When the Deepwater Horizon drilling platform exploded in 2010 releasing the largest oil spill in United States history, scientists from around the country came to the Gulf of Mexico to try to measure the impact of the environmental disaster.
Written, directed and produced by long-time husband and wife filmmakers Marilyn and Hal Weiner, the documentary provides a behind the scenes look at some of the immense scientific research being done in the Gulf of Mexico and coastal states.
“We want to show people what scientists do,” said Hal Weiner.
More and more it appears people don’t believe scientists, Weiner said, so one of the documentary’s goals is to give people a better idea of what scientists actually do.
And it appears to be working based on the reaction Weiner said he’s gotten from a number of screenings of the film.
“The reaction is always, ‘Oh that’s what scientists do. That’s what an oceanographer does,’ ” Weiner said. “We really wanted to focus on the science.”
Filming started in 2014 in Louisiana and other parts of the Gulf Coast, to look at the health and population of fish through analyzing fish tissue, remote operated vehicle dives and laboratory work.
“The biggest challenge was figuring out what they were talking about,” Weiner said. He said the filmmakers kept asking the scientists to explain their research in terms that would be simple enough for a general audience to understand.
After the spill, there were limited number of funding sources for research. One was associated with legal action involving Deepwater Horizon, which precluded the scientists involved from talking about their work yet.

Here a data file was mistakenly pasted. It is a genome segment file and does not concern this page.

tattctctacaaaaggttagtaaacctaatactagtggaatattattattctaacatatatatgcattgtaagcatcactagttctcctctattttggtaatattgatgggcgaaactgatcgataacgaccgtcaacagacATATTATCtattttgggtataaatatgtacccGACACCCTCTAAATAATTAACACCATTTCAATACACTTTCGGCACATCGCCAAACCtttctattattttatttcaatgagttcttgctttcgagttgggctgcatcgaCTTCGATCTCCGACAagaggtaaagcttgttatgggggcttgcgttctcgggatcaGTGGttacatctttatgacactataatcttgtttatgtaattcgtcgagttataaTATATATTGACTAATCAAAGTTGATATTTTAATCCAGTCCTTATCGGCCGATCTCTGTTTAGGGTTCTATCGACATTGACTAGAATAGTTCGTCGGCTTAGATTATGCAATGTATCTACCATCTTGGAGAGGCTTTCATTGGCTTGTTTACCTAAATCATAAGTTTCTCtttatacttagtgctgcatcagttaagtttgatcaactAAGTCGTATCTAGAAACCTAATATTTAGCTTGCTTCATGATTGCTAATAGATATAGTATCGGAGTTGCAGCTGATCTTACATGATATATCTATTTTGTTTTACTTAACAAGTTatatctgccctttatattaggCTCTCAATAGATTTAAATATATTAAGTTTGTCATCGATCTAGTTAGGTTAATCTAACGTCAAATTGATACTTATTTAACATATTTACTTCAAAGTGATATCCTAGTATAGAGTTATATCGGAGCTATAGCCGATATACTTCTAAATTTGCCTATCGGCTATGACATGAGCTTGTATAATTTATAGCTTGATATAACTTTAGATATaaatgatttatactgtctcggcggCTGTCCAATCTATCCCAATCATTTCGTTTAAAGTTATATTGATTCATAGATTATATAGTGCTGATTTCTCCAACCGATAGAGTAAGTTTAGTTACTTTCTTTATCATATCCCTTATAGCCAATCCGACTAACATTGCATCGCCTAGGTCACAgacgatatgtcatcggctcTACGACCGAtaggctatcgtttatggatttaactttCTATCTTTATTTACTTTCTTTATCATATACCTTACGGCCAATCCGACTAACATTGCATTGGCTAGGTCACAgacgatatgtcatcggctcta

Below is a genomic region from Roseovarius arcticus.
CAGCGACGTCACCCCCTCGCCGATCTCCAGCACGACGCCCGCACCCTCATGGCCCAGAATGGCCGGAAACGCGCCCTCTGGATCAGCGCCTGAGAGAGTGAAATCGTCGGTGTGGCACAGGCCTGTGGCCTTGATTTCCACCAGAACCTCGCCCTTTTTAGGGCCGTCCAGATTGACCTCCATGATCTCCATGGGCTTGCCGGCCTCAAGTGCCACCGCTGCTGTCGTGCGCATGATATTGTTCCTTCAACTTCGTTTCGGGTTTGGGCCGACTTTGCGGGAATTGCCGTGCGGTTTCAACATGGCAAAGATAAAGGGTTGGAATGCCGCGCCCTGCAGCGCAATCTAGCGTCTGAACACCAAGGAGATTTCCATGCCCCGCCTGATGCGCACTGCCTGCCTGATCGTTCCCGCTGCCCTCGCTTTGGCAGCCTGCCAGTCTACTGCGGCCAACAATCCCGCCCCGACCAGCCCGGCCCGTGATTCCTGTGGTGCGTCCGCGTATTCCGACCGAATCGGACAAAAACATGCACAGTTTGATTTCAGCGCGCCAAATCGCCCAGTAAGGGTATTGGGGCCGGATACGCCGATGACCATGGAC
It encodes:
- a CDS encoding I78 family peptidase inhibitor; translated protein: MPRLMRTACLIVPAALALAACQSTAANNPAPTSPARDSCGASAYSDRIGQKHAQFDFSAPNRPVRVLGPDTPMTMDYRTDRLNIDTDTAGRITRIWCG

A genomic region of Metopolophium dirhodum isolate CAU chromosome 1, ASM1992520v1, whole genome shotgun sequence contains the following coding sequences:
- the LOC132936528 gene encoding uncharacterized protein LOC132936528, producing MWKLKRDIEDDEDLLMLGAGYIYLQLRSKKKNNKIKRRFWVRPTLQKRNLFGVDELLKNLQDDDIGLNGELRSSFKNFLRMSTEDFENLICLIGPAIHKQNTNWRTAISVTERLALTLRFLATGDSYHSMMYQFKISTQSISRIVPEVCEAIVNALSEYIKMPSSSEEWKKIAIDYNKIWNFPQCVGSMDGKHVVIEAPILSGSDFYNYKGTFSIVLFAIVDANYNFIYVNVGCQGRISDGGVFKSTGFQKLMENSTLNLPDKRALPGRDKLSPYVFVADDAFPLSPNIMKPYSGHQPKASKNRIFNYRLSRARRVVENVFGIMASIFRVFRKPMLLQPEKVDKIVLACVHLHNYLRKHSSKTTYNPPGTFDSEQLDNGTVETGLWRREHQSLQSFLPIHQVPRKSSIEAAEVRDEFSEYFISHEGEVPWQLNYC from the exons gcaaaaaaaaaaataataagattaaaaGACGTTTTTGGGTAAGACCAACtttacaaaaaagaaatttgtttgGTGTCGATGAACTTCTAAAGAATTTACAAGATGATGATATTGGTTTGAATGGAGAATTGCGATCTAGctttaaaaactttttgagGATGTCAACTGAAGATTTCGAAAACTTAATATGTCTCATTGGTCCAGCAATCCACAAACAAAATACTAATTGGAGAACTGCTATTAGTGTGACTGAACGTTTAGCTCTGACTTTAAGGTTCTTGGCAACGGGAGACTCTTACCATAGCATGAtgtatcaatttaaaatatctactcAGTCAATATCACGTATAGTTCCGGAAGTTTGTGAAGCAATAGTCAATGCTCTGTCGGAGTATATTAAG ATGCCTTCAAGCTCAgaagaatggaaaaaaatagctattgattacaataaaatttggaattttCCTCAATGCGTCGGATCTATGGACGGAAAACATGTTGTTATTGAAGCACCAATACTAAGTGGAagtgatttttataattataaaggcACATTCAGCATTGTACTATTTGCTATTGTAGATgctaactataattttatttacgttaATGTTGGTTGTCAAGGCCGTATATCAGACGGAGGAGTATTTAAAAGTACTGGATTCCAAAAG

However, the Gulf of Mexico Research Initiative, funded by $500 million over a 10-year time frame from BP, did have scientists involved who could talk and were still doing work in the Gulf of Mexico.
The film was paid for in part by a grant from the Gulf of Mexico Research Initiative, with other funding from the Wallace Genetic Foundation and the Farvue Foundation.
Weiner said they sought out scientists who had high levels of peer-reviewed work and whose current research topics would be interesting for a general audience.
One example is the work being done with mahi-mahi at the University of Miami where researchers are among many teams in the country looking at the genetic impact of oil on fish.
“This is what the failing heart of a fish looks like,” narrator Matt Damon says in the film as a view of a mahi-mahi larvae through a microscope is shown on screen.
The scientists’ examination of mahi-mahi included breeding their own stock and putting fish into a “swim tunnel” to test the endurance and heart health of the fish, much like putting a person on a treadmill.
What they’ve found is that fish exposed to oil don’t have as much endurance compared to fish that weren’t exposed, which impacts how well a fish can survive in the wild.
Concurrent work with fish larvae have showed that oil exposure has impaired the development of the heart. LSU researchers have found similar effects using the Gulf killifish in work done several years after the spill.
“I think for viewers, it’s an exciting journey,” Weiner said.
The team is coming back to the Gulf of Mexico and Louisiana this summer to do a follow-up show looking at additional research such as on dolphins and marsh ecosystem health.
The online sneak preview of “Dispatches from the Gulf” is set for 1 p.m. and 6 p.m. on Wednesday at youtube.com/c/ScreenscopeJ2PE/live.
Follow Amy Wold on Twitter, @awold10.